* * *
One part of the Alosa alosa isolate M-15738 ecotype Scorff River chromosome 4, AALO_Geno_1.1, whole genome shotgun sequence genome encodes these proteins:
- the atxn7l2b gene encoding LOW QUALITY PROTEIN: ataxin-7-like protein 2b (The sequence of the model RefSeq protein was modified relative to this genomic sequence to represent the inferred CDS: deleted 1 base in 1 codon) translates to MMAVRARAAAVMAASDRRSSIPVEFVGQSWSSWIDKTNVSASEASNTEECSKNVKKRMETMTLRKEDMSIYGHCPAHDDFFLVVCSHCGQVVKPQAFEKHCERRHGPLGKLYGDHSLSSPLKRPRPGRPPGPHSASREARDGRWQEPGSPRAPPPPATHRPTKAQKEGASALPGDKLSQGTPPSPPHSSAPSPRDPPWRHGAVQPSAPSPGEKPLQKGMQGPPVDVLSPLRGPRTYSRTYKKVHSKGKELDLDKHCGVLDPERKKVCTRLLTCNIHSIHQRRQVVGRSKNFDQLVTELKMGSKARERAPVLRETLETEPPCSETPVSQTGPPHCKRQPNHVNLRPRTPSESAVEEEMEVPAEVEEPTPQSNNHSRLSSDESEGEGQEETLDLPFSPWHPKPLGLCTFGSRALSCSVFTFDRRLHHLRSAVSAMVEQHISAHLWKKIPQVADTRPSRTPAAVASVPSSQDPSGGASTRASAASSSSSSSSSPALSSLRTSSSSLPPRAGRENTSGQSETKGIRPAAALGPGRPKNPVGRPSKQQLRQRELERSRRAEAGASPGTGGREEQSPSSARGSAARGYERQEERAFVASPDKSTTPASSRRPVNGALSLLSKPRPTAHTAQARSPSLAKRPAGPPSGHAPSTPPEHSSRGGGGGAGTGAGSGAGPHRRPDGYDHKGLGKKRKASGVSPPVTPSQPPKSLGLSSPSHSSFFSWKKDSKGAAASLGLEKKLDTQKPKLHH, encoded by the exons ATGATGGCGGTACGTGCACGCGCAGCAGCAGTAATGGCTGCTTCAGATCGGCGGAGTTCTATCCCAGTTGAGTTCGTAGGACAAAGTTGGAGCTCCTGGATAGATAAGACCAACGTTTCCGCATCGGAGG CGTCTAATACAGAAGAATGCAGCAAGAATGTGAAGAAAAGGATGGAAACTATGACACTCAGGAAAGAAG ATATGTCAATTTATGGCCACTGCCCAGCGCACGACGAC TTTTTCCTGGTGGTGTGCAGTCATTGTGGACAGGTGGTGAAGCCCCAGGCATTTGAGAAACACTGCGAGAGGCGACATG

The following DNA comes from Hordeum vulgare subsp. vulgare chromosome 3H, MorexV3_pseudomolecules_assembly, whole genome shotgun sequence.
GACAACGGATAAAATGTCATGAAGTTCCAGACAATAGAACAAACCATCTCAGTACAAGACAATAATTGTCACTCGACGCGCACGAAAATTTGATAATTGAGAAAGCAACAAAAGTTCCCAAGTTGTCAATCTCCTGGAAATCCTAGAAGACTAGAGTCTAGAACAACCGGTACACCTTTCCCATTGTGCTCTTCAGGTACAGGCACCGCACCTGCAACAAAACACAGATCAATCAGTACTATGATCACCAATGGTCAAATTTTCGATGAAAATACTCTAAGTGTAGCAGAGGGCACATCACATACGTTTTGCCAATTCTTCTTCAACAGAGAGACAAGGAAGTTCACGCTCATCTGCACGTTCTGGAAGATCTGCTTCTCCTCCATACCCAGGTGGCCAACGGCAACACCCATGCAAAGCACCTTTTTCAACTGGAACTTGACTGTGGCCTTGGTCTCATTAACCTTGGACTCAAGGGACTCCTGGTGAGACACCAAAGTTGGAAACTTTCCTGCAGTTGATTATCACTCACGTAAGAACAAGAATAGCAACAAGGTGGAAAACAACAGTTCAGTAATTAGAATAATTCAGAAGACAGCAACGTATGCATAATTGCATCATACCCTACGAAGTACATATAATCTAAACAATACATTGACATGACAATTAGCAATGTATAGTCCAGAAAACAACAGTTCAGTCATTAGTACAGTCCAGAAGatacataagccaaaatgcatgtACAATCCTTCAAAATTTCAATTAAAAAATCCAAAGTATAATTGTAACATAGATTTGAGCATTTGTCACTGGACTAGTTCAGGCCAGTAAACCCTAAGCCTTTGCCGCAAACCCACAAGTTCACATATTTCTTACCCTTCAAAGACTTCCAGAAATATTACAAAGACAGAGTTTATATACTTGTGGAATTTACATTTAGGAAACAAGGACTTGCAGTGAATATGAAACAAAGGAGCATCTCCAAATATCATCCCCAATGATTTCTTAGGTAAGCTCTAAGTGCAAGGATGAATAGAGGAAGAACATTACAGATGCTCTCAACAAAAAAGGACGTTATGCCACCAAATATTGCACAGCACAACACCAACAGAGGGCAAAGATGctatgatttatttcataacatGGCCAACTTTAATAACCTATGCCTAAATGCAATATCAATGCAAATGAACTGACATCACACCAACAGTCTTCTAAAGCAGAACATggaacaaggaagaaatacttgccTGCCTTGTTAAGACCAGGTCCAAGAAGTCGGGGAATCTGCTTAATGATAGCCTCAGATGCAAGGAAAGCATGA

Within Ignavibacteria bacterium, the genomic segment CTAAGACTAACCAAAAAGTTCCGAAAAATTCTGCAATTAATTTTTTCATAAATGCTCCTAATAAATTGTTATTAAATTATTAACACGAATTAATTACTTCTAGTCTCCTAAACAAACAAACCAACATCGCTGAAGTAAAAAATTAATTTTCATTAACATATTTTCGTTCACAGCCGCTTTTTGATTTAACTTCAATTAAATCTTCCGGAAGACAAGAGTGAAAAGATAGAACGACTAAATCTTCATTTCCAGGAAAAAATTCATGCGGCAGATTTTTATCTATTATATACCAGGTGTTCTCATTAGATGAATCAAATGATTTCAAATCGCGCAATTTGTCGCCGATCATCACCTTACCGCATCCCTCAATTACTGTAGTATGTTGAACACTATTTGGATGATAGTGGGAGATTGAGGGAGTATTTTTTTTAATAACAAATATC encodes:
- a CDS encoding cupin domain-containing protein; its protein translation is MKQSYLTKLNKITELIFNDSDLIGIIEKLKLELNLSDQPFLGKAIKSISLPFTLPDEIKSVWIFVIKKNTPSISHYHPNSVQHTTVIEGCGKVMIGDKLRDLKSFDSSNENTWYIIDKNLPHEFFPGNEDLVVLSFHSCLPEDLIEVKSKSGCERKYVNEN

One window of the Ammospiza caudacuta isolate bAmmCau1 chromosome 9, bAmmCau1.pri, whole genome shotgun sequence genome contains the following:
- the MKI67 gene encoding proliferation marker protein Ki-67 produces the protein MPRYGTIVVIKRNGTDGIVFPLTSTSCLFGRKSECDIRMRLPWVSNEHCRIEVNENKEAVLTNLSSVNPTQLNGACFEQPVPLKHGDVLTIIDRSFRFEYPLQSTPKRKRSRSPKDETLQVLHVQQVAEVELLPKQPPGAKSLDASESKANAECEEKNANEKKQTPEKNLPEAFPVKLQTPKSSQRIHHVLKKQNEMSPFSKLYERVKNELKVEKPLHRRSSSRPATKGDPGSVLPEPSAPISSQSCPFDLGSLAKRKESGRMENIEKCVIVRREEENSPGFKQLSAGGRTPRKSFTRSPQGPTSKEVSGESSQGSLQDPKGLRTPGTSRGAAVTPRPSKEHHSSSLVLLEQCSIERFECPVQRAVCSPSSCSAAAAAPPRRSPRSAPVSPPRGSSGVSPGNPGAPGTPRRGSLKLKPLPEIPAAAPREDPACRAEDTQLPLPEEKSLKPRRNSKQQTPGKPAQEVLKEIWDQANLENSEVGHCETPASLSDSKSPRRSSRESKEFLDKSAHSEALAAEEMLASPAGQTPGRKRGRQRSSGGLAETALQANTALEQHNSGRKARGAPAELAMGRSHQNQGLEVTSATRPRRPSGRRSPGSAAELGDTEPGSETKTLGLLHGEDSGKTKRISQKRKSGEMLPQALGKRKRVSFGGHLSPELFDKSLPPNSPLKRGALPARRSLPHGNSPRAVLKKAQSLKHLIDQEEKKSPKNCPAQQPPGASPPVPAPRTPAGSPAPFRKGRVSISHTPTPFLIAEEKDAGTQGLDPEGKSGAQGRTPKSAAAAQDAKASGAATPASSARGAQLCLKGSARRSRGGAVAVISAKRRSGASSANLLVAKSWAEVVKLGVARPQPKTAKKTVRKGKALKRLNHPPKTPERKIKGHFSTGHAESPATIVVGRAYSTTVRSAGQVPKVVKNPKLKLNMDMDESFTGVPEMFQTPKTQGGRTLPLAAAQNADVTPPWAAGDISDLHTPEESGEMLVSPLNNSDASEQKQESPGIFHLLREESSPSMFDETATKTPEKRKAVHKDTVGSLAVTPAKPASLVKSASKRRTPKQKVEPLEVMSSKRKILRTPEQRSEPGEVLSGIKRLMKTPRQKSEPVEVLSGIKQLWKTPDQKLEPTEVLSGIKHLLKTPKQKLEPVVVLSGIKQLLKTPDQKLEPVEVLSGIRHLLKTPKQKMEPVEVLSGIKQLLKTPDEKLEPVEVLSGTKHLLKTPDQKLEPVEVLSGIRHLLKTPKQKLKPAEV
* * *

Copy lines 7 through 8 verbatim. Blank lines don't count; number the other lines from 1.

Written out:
One window of the Ammospiza caudacuta isolate bAmmCau1 chromosome 9, bAmmCau1.pri, whole genome shotgun sequence genome contains the following:
- the MKI67 gene encoding proliferation marker protein Ki-67 produces the protein MPRYGTIVVIKRNGTDGIVFPLTSTSCLFGRKSECDIRMRLPWVSNEHCRIEVNENKEAVLTNLSSVNPTQLNGACFEQPVPLKHGDVLTIIDRSFRFEYPLQSTPKRKRSRSPKDETLQVLHVQQVAEVELLPKQPPGAKSLDASESKANAECEEKNANEKKQTPEKNLPEAFPVKLQTPKSSQRIHHVLKKQNEMSPFSKLYERVKNELKVEKPLHRRSSSRPATKGDPGSVLPEPSAPISSQSCPFDLGSLAKRKESGRMENIEKCVIVRREEENSPGFKQLSAGGRTPRKSFTRSPQGPTSKEVSGESSQGSLQDPKGLRTPGTSRGAAVTPRPSKEHHSSSLVLLEQCSIERFECPVQRAVCSPSSCSAAAAAPPRRSPRSAPVSPPRGSSGVSPGNPGAPGTPRRGSLKLKPLPEIPAAAPREDPACRAEDTQLPLPEEKSLKPRRNSKQQTPGKPAQEVLKEIWDQANLENSEVGHCETPASLSDSKSPRRSSRESKEFLDKSAHSEALAAEEMLASPAGQTPGRKRGRQRSSGGLAETALQANTALEQHNSGRKARGAPAELAMGRSHQNQGLEVTSATRPRRPSGRRSPGSAAELGDTEPGSETKTLGLLHGEDSGKTKRISQKRKSGEMLPQALGKRKRVSFGGHLSPELFDKSLPPNSPLKRGALPARRSLPHGNSPRAVLKKAQSLKHLIDQEEKKSPKNCPAQQPPGASPPVPAPRTPAGSPAPFRKGRVSISHTPTPFLIAEEKDAGTQGLDPEGKSGAQGRTPKSAAAAQDAKASGAATPASSARGAQLCLKGSARRSRGGAVAVISAKRRSGASSANLLVAKSWAEVVKLGVARPQPKTAKKTVRKGKALKRLNHPPKTPERKIKGHFSTGHAESPATIVVGRAYSTTVRSAGQVPKVVKNPKLKLNMDMDESFTGVPEMFQTPKTQGGRTLPLAAAQNADVTPPWAAGDISDLHTPEESGEMLVSPLNNSDASEQKQESPGIFHLLREESSPSMFDETATKTPEKRKAVHKDTVGSLAVTPAKPASLVKSASKRRTPKQKVEPLEVMSSKRKILRTPEQRSEPGEVLSGIKRLMKTPRQKSEPVEVLSGIKQLWKTPDQKLEPTEVLSGIKHLLKTPKQKLEPVVVLSGIKQLLKTPDQKLEPVEVLSGIRHLLKTPKQKMEPVEVLSGIKQLLKTPDEKLEPVEVLSGTKHLLKTPDQKLEPVEVLSGIRHLLKTPKQKLKPAEV